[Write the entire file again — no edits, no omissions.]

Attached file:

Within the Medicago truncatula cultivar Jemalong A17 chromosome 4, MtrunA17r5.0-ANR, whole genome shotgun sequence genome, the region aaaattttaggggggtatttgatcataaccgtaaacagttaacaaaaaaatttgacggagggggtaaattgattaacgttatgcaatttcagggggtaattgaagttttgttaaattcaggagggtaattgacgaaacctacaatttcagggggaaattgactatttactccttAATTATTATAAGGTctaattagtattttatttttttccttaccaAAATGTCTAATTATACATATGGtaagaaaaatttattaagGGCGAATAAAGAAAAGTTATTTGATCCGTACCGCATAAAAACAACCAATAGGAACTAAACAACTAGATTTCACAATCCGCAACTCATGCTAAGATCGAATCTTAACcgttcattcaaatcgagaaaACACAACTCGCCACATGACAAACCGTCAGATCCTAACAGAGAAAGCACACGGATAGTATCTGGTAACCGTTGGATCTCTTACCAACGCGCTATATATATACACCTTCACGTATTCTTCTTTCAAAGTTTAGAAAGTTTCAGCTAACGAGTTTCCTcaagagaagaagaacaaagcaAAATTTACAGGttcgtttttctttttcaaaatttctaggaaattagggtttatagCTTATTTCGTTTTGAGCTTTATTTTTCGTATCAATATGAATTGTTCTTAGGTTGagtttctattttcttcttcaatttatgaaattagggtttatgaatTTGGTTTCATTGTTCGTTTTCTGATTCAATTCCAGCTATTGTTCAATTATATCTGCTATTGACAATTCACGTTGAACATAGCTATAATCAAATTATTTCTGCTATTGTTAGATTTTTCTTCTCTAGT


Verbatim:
Within the Medicago truncatula cultivar Jemalong A17 chromosome 4, MtrunA17r5.0-ANR, whole genome shotgun sequence genome, the region aaaattttaggggggtatttgatcataaccgtaaacagttaacaaaaaaatttgacggagggggtaaattgattaacgttatgcaatttcagggggtaattgaagttttgttaaattcaggagggtaattgacgaaacctacaatttcagggggaaattgactatttactccttAATTATTATAAGGTctaattagtattttatttttttccttaccaAAATGTCTAATTATACATATGGtaagaaaaatttattaagGGCGAATAAAGAAAAGTTATTTGATCCGTACCGCATAAAAACAACCAATAGGAACTAAACAACTAGATTTCACAATCCGCAACTCATGCTAAGATCGAATCTTAACcgttcattcaaatcgagaaaACACAACTCGCCACATGACAAACCGTCAGATCCTAACAGAGAAAGCACACGGATAGTATCTGGTAACCGTTGGATCTCTTACCAACGCGCTATATATATACACCTTCACGTATTCTTCTTTCAAAGTTTAGAAAGTTTCAGCTAACGAGTTTCCTcaagagaagaagaacaaagcaAAATTTACAGGttcgtttttctttttcaaaatttctaggaaattagggtttatagCTTATTTCGTTTTGAGCTTTATTTTTCGTATCAATATGAATTGTTCTTAGGTTGagtttctattttcttcttcaatttatgaaattagggtttatgaatTTGGTTTCATTGTTCGTTTTCTGATTCAATTCCAGCTATTGTTCAATTATATCTGCTATTGACAATTCACGTTGAACATAGCTATAATCAAATTATTTCTGCTATTGTTAGATTTTTCTTCTCTAGT